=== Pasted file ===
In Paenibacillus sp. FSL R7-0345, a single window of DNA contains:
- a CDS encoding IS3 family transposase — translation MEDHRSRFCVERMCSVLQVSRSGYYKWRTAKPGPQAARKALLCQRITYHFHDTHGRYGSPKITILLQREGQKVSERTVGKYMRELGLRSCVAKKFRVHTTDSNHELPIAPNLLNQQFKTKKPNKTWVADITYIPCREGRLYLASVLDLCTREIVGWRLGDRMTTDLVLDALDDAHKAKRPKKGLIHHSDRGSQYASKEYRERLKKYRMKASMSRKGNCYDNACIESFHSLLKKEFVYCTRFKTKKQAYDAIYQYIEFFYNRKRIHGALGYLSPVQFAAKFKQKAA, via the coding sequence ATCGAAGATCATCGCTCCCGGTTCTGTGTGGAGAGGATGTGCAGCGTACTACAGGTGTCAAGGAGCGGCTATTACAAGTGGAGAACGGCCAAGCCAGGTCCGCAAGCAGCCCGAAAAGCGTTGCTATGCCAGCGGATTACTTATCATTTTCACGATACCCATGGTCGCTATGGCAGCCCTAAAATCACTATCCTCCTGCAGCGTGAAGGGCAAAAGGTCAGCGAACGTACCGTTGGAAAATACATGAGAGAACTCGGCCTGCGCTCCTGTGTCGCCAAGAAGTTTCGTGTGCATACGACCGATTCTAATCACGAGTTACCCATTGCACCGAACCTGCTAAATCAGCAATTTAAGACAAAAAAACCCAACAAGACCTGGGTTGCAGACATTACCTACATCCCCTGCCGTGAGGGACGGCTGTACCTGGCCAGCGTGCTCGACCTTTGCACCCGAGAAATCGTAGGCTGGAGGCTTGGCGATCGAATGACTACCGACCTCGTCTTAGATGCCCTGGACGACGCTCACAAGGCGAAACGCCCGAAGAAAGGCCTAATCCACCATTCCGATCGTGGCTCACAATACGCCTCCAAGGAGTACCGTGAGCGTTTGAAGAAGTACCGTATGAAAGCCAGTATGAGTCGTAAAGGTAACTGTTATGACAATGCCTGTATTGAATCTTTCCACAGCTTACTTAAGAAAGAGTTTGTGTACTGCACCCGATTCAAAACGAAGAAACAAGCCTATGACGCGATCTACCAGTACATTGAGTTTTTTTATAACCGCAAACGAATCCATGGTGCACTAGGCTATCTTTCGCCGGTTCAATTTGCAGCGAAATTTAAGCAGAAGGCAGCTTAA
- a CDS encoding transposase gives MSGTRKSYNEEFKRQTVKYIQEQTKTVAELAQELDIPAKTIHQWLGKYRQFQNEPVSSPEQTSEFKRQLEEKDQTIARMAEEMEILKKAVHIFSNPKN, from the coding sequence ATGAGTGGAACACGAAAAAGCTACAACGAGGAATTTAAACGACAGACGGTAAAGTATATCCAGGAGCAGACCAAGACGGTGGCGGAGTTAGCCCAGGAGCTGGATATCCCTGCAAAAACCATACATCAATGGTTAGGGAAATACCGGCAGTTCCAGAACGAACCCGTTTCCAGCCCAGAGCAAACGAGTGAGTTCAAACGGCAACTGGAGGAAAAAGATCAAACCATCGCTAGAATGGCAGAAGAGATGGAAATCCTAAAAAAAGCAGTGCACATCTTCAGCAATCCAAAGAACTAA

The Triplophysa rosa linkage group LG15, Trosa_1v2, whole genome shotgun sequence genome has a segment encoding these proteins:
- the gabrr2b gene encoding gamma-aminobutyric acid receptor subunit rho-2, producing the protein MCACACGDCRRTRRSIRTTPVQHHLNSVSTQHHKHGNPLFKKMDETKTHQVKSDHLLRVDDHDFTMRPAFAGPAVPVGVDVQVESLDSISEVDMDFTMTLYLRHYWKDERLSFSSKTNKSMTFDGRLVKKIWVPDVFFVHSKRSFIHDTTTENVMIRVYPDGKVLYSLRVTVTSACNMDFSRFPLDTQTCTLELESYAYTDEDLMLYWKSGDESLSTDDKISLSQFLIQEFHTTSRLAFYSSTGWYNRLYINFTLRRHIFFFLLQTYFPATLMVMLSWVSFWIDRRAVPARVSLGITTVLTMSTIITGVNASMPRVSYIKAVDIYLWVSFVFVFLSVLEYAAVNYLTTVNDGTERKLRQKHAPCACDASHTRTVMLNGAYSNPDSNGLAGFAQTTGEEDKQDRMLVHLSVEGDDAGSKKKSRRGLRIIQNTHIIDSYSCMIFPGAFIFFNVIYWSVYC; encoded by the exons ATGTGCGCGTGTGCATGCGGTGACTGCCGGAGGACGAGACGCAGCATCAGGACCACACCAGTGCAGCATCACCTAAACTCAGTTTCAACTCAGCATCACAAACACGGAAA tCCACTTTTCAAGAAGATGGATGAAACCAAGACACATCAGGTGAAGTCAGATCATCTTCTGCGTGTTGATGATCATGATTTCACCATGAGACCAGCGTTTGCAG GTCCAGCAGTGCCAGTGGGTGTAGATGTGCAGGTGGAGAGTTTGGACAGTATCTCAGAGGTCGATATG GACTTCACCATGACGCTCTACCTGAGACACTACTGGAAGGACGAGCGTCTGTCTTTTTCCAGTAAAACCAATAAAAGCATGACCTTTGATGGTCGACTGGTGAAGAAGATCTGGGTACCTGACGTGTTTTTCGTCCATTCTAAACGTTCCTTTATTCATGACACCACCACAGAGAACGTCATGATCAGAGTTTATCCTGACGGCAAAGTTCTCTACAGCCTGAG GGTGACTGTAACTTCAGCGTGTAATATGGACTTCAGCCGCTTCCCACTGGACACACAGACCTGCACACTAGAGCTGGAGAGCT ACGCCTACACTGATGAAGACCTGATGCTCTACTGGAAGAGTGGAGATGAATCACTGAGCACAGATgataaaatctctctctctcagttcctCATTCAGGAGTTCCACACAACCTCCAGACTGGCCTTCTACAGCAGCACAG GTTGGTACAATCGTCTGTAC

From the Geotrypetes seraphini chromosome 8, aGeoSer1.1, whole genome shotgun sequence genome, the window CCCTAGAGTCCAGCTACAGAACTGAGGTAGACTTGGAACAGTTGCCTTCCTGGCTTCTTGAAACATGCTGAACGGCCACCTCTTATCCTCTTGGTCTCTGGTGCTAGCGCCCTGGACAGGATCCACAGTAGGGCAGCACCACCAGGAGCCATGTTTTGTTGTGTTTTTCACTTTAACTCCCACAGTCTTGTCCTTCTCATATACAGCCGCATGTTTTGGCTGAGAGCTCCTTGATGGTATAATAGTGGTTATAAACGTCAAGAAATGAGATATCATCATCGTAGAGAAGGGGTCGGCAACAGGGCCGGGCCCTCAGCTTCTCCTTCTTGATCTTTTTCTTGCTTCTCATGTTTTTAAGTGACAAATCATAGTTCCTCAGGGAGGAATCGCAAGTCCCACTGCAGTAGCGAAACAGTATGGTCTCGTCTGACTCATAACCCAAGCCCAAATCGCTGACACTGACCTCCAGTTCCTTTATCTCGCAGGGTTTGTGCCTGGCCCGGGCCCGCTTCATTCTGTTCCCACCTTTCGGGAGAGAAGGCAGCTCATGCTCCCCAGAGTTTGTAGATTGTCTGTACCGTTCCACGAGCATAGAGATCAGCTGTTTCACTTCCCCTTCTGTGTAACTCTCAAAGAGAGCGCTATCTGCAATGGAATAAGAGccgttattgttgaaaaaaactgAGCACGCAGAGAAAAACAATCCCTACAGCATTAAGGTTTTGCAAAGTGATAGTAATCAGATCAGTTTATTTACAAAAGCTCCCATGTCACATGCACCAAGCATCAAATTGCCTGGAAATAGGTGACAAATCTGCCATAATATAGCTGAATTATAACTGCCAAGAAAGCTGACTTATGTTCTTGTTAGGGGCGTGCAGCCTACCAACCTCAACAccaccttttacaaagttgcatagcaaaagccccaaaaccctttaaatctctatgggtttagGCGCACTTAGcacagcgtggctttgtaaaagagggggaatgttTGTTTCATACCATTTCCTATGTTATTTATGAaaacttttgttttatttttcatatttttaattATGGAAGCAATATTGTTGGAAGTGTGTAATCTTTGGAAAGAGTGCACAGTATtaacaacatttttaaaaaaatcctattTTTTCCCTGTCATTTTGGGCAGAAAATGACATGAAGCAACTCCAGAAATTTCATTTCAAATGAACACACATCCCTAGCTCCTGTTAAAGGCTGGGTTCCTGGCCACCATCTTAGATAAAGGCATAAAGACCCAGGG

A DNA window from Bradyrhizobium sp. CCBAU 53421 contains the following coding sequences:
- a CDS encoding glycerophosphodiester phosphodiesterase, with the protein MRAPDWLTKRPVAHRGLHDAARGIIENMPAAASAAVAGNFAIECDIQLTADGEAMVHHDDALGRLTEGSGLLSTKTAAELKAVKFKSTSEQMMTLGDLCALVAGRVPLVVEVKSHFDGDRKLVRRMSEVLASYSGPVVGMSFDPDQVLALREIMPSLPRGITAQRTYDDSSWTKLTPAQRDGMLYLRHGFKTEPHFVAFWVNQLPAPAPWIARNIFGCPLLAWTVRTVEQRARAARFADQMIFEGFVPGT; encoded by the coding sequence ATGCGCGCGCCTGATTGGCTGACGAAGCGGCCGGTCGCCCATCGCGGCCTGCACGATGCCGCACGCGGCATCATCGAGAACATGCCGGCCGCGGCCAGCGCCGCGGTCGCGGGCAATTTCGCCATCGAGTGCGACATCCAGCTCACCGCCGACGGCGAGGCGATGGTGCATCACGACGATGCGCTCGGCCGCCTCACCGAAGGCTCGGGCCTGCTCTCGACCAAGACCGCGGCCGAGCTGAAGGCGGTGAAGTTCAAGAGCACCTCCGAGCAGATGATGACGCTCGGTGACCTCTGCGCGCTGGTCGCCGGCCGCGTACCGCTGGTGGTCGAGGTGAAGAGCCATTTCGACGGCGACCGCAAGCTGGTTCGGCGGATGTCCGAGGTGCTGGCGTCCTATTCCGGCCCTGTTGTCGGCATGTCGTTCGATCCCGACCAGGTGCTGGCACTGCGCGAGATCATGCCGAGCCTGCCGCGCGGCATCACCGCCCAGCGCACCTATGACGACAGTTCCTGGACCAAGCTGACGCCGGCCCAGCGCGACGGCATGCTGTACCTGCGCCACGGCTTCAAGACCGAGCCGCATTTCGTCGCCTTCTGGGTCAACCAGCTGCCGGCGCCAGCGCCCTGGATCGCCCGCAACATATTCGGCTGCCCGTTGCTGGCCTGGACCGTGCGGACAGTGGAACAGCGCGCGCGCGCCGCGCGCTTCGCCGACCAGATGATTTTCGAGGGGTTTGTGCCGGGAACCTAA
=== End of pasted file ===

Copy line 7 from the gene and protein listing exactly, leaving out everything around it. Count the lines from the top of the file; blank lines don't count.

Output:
A DNA window from Bradyrhizobium sp. CCBAU 53421 contains the following coding sequences: